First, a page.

In Eastern Europe
herring was the cheapest fish. It arrived presalted in barrels from Norway,
Holland, England and Scotland. Jews were prominent in the herring trade,
importing and transporting the fish by rail to Germany, Poland and Russia
and selling it in stores and from pushcarts. This poor man's food
turned rich man's delicacy was an all-important
part of the diet of the Jews. In the 1920's the Polish-French gastronome
Edouard de Pomiane wrote that the Jews of Poland ate a herring a day.
According to the British columnist Chaim Bermant, in England it was much
the same story. He reminisced in one of his articles, "On Sunday
one had a pickled herring, on Monday soused herring, on Wednesday baked
herring, on Thursday herring fried in oatmeal and Friday herring in sour
Herring remains one
of the great Jewish favorites. Fishmongers, delis and supermarkets in
many areas of London offer a variety of pickled and marinated herrings
and the salt-cured fish, which needs to be soaked and desalted before
it can be prepared.
Schmaltz herring is
cured by being covered with coarse salt and left with a weight on top
for up to four days. Before it can be used, it needs to be soaked for
as long as one or two days in a few changes of water to remove the salt.
Matjes herring is preserved in brine and is relatively fresh, so it usually
needs no more than one hour's soaking. My fishmonger gets matjes from
Holland and skins and fillets it for me. They are my favorite, and particularly
delicious when they have been soaked in milk instead of water.
Once filleted, skinned
and soaked, herrings can be eaten as they are, raw, simply dressed with
oil and a squeeze of lemon or smothered in sour cream or crème
fraiche with a little lemon or a touch of sugar, accompanied by bread
or a hot boiled potato. Salt herrings are usually eaten with onion rings.
The onion's strong flavor can be muted by sprinkling with plenty of salt
and letting the juices drain for one hour, or by pouring boiling water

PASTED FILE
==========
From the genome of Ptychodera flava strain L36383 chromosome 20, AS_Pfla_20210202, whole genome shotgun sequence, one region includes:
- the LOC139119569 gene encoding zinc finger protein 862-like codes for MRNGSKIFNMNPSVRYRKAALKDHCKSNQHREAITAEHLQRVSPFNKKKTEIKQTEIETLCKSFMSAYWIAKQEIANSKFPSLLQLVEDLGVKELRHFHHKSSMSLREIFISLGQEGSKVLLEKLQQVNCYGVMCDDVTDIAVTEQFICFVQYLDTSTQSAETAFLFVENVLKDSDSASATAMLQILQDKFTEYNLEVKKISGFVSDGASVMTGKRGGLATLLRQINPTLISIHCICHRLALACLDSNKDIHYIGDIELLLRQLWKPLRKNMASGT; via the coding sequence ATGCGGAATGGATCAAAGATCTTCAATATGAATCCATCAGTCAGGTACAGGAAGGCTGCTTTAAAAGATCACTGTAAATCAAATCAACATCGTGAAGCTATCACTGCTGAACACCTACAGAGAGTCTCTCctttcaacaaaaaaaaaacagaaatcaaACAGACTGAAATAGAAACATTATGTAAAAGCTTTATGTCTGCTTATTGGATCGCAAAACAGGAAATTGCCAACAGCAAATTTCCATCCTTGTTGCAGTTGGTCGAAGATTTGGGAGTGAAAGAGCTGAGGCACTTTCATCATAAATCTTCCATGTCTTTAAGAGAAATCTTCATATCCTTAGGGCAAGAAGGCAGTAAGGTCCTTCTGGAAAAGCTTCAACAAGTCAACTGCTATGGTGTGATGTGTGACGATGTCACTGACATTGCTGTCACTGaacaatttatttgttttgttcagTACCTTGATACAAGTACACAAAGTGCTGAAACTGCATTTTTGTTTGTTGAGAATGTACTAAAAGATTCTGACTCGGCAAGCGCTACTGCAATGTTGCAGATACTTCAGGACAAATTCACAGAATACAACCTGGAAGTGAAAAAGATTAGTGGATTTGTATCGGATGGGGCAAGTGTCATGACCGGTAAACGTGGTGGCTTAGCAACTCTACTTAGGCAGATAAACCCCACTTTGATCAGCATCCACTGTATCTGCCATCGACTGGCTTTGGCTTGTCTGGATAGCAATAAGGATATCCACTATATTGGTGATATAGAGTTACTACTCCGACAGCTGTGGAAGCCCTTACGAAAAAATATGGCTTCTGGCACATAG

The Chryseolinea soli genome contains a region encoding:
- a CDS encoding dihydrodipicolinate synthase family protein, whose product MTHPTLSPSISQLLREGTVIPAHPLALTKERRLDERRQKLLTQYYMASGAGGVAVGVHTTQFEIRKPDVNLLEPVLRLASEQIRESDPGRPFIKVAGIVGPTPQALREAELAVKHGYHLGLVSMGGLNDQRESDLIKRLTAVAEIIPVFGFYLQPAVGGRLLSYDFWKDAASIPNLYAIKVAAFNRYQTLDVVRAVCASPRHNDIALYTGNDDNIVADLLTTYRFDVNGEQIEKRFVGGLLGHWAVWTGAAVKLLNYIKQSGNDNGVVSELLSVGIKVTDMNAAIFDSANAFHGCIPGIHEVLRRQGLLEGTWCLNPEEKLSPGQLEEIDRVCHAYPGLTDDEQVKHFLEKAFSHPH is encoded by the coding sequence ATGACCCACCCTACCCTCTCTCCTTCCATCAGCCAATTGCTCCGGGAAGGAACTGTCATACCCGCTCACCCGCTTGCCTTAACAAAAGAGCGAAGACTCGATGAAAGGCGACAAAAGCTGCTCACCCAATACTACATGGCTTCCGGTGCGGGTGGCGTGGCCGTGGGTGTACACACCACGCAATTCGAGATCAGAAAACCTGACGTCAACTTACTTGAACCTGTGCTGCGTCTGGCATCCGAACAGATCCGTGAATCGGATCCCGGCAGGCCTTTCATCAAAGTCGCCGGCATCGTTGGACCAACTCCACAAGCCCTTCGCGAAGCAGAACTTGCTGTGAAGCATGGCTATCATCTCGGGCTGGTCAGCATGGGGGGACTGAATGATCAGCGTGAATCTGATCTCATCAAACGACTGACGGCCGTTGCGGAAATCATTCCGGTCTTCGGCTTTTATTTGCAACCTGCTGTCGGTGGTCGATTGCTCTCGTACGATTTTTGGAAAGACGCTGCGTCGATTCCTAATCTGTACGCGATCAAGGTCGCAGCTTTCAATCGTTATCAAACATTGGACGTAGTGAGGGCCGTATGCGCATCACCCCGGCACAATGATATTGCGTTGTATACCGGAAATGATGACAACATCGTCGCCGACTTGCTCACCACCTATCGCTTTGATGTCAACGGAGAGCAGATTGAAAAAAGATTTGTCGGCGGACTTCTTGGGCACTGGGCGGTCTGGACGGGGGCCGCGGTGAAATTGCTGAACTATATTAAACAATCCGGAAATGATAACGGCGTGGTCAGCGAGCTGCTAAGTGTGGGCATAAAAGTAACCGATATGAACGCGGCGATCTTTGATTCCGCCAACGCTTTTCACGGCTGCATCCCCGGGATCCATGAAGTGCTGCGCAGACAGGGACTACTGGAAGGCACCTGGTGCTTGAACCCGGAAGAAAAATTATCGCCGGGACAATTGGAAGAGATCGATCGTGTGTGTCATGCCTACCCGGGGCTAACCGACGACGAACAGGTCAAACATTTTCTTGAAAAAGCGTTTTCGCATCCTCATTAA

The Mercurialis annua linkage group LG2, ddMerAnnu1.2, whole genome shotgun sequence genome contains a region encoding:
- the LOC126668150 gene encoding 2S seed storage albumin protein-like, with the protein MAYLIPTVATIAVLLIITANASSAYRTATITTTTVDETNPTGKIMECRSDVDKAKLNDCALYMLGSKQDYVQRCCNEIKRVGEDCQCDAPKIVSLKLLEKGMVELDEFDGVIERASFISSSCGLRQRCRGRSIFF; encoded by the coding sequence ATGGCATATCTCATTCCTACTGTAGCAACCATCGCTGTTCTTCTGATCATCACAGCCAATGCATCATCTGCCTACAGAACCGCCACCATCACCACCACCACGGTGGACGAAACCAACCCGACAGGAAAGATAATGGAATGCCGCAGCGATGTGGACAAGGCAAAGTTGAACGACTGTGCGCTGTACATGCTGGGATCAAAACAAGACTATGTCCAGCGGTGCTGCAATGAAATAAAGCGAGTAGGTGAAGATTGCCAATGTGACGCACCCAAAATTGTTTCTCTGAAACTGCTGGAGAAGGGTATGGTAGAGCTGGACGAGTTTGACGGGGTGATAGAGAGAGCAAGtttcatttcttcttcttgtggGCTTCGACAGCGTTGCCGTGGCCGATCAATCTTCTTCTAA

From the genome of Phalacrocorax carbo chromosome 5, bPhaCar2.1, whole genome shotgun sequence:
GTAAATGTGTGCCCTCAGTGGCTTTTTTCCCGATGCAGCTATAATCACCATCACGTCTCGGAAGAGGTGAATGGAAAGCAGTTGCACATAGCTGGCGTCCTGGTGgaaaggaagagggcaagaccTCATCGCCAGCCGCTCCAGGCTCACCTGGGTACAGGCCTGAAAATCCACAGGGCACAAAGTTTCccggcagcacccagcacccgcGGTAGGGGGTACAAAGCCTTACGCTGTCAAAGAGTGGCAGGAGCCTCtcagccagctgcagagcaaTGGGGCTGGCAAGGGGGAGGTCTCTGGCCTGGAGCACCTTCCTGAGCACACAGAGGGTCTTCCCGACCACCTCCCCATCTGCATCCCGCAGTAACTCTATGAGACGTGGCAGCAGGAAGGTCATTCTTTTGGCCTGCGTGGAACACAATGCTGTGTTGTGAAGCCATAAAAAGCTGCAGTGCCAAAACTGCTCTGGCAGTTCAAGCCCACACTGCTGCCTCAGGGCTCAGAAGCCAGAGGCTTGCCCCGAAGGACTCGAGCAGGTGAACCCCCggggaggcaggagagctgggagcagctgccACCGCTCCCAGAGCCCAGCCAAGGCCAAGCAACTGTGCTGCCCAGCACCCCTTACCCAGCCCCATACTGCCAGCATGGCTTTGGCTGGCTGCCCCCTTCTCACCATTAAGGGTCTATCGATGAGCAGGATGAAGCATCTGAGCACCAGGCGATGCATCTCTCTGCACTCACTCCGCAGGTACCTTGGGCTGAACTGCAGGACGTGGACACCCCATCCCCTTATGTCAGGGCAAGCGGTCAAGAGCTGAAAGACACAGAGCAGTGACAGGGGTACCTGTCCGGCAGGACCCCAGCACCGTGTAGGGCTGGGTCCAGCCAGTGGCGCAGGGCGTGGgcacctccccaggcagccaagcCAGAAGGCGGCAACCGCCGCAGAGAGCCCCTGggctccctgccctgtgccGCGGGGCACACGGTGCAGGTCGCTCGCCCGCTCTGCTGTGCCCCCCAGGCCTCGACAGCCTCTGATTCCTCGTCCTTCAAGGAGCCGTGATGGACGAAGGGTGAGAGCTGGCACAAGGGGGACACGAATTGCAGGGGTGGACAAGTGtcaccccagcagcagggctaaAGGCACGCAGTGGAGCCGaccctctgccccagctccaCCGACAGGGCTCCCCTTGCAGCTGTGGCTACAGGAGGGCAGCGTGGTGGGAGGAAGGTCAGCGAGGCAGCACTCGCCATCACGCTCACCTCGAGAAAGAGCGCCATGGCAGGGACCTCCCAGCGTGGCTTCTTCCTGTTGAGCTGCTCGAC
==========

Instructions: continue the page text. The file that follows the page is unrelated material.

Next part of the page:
over them and adding a little lemon juice or vinegar. I can understand
that you might easily become addicted to herring. You can keep desalted
herring in a jar covered with olive oil. Cut them diagonally into two-inch
(five-centimeter) pieces or leave them whole.
you buy salt herring, find out from the merchant how much soaking
it needs. Matjes need only 1 hour.
4 salt herrings,
filleted and soaked as required
1 large onion, sliced
1 ½ cups white-wine or cider vinegar
8 black peppercorns
3 cloves (optional)
2 tablespoon of sugar
2 bay leaves.
Soak the herrings as necessary in cold water or milk and drain on
a few layers of paper towels. Cut them diagonally into two-inch
(five-cm) pieces and arrange in a ceramic dish or glass jar, alternating
with a layer of onion. Boil the vinegar with the peppercorns, cloves,
sugar and bay leaves for 5 minutes. Let it cool and pour over the
herring. Refrigerate for two days before eating. It keeps for two
a sweet-and-sour Polish version, add 8 oz. (250 gr.) sugar to the
vinegar. You may also add 8 juniper berries or a few thin slices
For a Lithuanian
sour-cream dressing, add 1 cup (250 ml) sour cream to the cooled
Roden. The Book of Jewish Food. copyright © 1996 Claudia
Roden (New York: Alfred A. Knopf). Used by permission of the publisher.